Why did you go into Jewish Studies?

Seth Schwartz

Columbia University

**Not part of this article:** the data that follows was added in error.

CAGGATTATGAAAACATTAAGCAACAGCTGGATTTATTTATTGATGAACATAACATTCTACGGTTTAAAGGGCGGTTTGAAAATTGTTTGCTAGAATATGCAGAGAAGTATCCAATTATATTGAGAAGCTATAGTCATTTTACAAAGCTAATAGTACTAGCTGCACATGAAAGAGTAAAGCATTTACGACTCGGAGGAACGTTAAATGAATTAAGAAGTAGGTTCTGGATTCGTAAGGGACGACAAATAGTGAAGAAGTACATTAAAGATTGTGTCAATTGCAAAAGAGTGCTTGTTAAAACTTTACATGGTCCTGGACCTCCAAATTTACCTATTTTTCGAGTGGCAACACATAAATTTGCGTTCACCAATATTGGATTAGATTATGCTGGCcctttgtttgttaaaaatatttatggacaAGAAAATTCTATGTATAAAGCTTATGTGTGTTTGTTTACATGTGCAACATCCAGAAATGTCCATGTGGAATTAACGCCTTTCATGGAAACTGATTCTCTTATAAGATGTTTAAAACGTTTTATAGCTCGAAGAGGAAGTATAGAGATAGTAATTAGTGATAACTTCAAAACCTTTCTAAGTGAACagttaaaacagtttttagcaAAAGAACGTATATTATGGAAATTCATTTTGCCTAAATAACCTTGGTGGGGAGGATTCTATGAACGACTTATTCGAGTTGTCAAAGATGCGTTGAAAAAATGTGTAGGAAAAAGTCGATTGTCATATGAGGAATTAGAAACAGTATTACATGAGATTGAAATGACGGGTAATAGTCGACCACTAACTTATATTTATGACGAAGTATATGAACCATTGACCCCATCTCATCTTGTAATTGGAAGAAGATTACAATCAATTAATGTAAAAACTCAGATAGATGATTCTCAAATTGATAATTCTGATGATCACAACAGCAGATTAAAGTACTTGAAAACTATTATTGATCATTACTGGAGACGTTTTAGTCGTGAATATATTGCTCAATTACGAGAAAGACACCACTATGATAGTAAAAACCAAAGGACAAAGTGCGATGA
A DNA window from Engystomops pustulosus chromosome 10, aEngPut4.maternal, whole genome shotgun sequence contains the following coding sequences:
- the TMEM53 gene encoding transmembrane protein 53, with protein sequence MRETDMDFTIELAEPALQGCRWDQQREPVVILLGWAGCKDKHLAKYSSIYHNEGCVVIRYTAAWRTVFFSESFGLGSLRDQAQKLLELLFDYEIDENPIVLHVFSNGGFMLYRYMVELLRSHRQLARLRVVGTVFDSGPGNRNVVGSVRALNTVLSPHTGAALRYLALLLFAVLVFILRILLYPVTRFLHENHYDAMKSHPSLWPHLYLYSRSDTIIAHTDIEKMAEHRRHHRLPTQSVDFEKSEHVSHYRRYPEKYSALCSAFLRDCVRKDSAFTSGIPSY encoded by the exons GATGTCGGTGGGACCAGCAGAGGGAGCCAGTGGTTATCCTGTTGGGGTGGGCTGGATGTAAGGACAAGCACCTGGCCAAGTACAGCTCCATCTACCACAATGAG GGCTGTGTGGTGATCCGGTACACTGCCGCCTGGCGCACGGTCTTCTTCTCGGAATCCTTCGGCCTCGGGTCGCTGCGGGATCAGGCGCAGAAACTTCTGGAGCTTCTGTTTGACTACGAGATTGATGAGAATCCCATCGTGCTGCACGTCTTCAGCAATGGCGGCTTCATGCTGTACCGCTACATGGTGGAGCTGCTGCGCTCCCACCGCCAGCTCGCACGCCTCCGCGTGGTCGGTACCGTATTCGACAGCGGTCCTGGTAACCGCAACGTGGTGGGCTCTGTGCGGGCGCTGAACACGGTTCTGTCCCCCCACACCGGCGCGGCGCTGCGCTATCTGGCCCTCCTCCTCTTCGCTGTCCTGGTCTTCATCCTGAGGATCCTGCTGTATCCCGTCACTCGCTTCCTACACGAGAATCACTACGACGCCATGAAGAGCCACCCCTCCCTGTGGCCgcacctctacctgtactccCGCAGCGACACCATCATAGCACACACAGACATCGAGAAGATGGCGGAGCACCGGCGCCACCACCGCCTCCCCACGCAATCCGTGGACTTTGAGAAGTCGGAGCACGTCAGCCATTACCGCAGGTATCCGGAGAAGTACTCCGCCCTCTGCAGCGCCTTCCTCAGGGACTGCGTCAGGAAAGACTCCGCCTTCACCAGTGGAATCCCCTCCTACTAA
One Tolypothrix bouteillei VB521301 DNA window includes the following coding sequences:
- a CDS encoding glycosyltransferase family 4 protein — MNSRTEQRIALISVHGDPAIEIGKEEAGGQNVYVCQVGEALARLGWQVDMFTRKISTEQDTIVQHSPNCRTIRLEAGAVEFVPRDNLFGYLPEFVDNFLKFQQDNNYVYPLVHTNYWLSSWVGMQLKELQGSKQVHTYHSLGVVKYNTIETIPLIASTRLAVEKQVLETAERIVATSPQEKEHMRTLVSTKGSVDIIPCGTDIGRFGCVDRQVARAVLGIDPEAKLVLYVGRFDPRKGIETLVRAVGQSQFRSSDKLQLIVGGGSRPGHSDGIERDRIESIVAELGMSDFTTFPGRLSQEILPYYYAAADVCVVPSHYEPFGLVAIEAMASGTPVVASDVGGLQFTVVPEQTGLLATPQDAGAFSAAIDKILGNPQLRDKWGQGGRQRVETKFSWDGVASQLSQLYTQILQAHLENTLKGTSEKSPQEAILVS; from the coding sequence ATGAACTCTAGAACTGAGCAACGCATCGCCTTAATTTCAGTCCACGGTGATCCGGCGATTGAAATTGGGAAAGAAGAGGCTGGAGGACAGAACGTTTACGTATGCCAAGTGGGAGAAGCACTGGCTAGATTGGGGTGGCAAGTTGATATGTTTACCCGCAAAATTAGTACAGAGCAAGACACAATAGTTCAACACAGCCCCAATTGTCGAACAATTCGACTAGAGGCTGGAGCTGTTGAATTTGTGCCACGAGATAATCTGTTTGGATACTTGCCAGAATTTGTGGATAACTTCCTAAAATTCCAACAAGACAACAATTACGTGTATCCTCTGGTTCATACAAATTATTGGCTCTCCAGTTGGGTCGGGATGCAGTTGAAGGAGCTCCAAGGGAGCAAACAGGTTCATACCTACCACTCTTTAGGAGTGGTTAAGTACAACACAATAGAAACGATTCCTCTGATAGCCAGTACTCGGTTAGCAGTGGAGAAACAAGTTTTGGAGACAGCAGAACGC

American stories are supposed to feature moments of redemption and new beginnings, but my story does not. I cannot remember ever having wanted to do anything other than what I actually do. From very early childhood, I was obsessed with the accumulation of information about a Jewish past I was convinced was utterly different from my own and my parents' American Jewish experiences. I was and am an inveterate reader and re-reader of encyclopedias (what a blessing to live in the era of Wikipedia) and really got something to sink my teeth into when the Encyclopaedia Judaica came out, around the time of my bar mitzvah. Though I was a dutiful rather than enthusiastic Bible and Talmud student as a kid, long before my bar mitzvah I had devoured Graetz's History of the Jews, a variety of other old fashioned works of scholarship, Maimonides's Guide, a volume called Otzar Havikuhim, which includes the disputation of Nahmanides and Pablo Christiani, and a Hebrew translation of Josephus, Against Apion. A bemused but sympathetic summer camp librarian gave me as a gift the library's neglected copy of Jacques Heurgon, Daily Life of the Etruscans, around the same time. The last fact points to some ambivalence, which set in during adolescence and has never disappeared. My self-image as a Jewish historian has vacillated asynchronously with my job description. I studied classics in college (admittedly at Yeshiva University), ancient history in grad school, and have subsequently experienced periods of having proprietary feelings neither about Jewish Studies (which in the U.S. has a modernist orientation) nor about ancient history (a field not really interested in the Jews, in the final analysis). So I am now in the perfect—maybe perfectly untenable-position of being 37.5 percent a Jewish historian, 37.5 percent an ancient historian, and 25 percent a classicist.